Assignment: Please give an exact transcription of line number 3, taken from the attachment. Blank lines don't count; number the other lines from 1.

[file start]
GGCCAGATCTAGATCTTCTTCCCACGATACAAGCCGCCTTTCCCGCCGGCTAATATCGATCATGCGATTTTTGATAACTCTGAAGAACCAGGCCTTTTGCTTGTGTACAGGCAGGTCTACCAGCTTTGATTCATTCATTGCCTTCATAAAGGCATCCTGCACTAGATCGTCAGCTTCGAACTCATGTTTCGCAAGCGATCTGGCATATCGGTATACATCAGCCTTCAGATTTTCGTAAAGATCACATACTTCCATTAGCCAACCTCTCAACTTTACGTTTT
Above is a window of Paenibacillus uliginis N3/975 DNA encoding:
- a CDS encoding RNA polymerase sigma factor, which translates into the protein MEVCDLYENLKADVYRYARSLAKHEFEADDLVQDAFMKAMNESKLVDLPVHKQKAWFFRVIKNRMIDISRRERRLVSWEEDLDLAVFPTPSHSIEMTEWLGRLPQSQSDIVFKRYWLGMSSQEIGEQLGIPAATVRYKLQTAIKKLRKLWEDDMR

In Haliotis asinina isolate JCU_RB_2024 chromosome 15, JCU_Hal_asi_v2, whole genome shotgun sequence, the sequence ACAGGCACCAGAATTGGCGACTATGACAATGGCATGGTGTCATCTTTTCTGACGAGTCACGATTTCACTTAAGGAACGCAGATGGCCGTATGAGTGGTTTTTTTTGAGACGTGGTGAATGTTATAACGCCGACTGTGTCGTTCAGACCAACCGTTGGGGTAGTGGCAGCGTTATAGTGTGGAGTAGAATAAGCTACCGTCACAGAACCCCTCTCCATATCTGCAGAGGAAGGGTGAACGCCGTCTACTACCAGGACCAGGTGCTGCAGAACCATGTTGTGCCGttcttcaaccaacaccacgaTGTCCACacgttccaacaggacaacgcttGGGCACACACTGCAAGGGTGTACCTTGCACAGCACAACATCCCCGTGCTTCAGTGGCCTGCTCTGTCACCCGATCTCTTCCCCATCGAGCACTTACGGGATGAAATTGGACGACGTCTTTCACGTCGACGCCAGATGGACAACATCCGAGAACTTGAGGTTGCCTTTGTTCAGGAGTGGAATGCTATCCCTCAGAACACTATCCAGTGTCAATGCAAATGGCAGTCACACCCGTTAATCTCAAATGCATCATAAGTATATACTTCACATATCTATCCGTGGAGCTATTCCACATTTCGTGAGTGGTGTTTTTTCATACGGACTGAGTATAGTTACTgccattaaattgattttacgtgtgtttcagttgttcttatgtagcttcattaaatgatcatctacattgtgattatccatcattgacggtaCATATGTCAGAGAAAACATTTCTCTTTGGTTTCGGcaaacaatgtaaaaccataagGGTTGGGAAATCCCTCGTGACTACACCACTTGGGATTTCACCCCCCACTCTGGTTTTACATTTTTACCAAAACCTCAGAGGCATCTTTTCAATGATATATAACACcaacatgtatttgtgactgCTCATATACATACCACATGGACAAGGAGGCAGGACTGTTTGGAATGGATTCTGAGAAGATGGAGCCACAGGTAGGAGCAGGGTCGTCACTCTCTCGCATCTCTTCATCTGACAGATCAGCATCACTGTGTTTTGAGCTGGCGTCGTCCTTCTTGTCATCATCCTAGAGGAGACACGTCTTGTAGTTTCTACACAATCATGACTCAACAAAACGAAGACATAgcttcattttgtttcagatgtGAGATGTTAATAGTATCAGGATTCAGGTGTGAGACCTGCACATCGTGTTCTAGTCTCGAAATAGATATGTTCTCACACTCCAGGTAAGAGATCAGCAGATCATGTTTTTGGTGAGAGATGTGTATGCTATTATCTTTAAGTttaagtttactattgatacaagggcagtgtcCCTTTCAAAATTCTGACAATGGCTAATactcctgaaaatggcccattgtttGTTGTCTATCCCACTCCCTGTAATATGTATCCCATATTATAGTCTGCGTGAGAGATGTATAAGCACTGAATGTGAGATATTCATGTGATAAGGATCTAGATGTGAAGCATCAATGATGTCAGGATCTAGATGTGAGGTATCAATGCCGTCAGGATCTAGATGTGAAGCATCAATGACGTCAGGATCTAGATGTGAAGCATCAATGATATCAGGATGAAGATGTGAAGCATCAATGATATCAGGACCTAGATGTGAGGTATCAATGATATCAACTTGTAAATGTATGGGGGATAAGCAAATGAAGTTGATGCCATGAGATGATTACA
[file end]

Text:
- a CDS encoding RNA polymerase sigma factor, which translates into the protein MEVCDLYENLKADVYRYARSLAKHEFEADDLVQDAFMKAMNESKLVDLPVHKQKAWFFRVIKNRMIDISRRERRLVSWEEDLDLAVFPTPSHSIEMTEWLGRLPQSQSDIVFKRYWLGMSSQEIGEQLGIPAATVRYKLQTAIKKLRKLWEDDMR